Job satisfaction is the attitude towards one’s job, and indicates the extent to which the employee is content with his or her job. High levels of job satisfaction means that the employee experiences a pleasurable emotional state resultant from the appraisal of one’s job whereas low job satisfaction means that the employee is displeased or encounters stress with his or her job.
By definition, role conflict is incompatibility of different tasks in the same role, often arising when the priorities of one system come in conflict with the priorities of the other systems. An employee’s list of tasks may find one task at odds with another task.
Role conflicts usually come from incompatible demands made by people who have a stake in the role, incompatible pressures arising from the employee’s membership in multiple groups, opposing pressures from different role senders, and a conflict between personal values and prescribed role behavior. For instance, general managers of joint ventures usually experience role conflict because of two or more bosses with two sets of expectations.
Role ambiguity is lack of clarity on one’s job profile. The employee remains confused about his or her role or tasks, caused by lack of required information, lack of communication of available information, or receipt of contradictory messages regarding the role.
The CEOs of joint ventures very often experience role ambiguity as they lack sufficient information regarding the specific expectations of the different policy-makers in each parent firm, different expectations of the different employee groups in the ventures, and divergent expectations from the vastly different stakeholders.
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Research has clearly established the role of role ambiguity and role conflict in job satisfaction. Both role conflict and ambiguity lead to low job satisfaction. Job ambiguity has a stronger negative correlation with job satisfaction compared to role conflict. The greater the role ambiguity and greater the role conflict, the lesser the job satisfaction
Research reveals that role conflict and role ambiguity cause stress, hostility, dissatisfaction, low productivity, difficulties in decision-making, and distortion of reality, all of them associated with low job satisfaction. Left unchecked these factors can even lead to failure of the organization.
A study of “Role Conflict, Role Ambiguity, and Job Satisfaction in Nurse Executives” (Nursing Administration Quarterly January/March 2010, Volume 34) establishes a negative relationship between role conflict and role ambiguity and job satisfaction, and a positive relationship between role conflict and depression. This study indicates that low to moderate amounts of role ambiguity relate with high levels of job satisfaction and low levels of depression.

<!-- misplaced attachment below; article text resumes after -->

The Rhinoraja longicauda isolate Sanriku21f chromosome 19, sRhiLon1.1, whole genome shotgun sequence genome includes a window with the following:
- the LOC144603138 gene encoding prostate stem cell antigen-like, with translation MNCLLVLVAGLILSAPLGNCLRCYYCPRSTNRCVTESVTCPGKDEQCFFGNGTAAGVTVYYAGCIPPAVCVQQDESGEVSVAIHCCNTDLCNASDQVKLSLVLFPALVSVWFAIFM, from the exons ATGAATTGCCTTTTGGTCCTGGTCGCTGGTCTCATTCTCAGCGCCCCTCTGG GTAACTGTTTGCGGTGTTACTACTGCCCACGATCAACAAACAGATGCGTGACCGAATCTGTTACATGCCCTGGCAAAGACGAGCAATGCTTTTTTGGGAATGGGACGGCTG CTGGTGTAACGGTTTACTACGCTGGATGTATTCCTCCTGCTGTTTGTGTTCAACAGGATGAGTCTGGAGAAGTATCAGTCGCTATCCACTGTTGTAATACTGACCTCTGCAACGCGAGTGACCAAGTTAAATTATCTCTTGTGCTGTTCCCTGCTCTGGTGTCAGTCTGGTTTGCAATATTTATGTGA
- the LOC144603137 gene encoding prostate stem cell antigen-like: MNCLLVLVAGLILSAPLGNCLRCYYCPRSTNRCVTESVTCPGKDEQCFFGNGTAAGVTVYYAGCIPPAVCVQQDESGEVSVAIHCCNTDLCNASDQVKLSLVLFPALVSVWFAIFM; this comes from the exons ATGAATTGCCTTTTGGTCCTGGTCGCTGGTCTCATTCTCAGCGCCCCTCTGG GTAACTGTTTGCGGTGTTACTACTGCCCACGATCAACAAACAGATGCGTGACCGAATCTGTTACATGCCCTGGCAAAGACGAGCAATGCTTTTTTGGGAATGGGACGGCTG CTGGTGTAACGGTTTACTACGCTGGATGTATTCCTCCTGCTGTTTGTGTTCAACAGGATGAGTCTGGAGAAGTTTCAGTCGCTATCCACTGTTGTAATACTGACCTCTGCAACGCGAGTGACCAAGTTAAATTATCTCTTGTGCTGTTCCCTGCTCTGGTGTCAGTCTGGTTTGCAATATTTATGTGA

Another study entitled “The Interactive Effects of Role Conflict and Role Ambiguity on Job Satisfaction and Attitudes toward Organizational Change” (International Journal of Stress Management Volume 7, Number 4) investigates the joint effects of both role conflict and role ambiguity on job satisfaction. This study concludes that role conflict and role ambiguity independently and negatively affect job satisfaction, cognitive attitudes, and behavioral tendency attitudes toward organizational change.
What Drives Job Satisfaction?
The relationship of role ambiguity and role conflict in job satisfaction is not a correlation. While lack of role conflict and ambiguity leads to low job satisfaction, presence of role clarity and absence of role conflict by itself need not necessarily lead to job satisfaction.
Job satisfaction is the result of many variables. Hackman & Oldham’s Job Characteristics Model suggests skill variety, task identity, task significance, autonomy, and feedback as five major job satisfaction attributes. Edwin A. Locke’s Range of Affect Theory (1976) suggests that extent to which one values a given facet of work shapes job satisfaction. Timothy A. Judge in 1998’s Core Self-Evaluation Model dispose that four self-evaluations of self-esteem, general self-efficacy, locus of control, and neuroticism determine the extent to which an individual remains satisfied in the job.
- Shenkar, Oded & Zeira, Yoram “Role conflict and role ambiguity of chief executive officers in international joint ventures.” Journal of International Business Studies (March 22, 1992). Retreived from
https://business.highbeam.com/603/article-1G1-12509684/role-conflict-and-role-ambiguity-chief-executive-officers on 05 January 2011.
- Keller, Robert, T. “Role Conflict and Ambiguity: Correlates with Job Satisfaction and Values.” Personnel Psychology
Volume 28, Issue 1, pages 57–64, (March 1975). Retrieved from https://onlinelibrary.wiley.com/doi/10.1111/j.1744-6570.1975.tb00391.x/abstract on 05 January 2011.
- Tarrant T, Sabe CE. “Role Conflict, Role Ambiguity, and Job Satisfaction in Nurse Executives.” Nursing Admin Quarterly 2010 (Jan/March); abstract available at https://www.ncbi.nlm.nih.gov/pubmed/20023564.
- Yousef, D. “The Interactive Effects of Role Conflict and Role Ambiguity on Job Satisfaction and Attitudes toward Organizational Change.” International J of Stress Mgt 2000(7:4); abstract available at https://www.springerlink.com/content/wt31163t6042562h/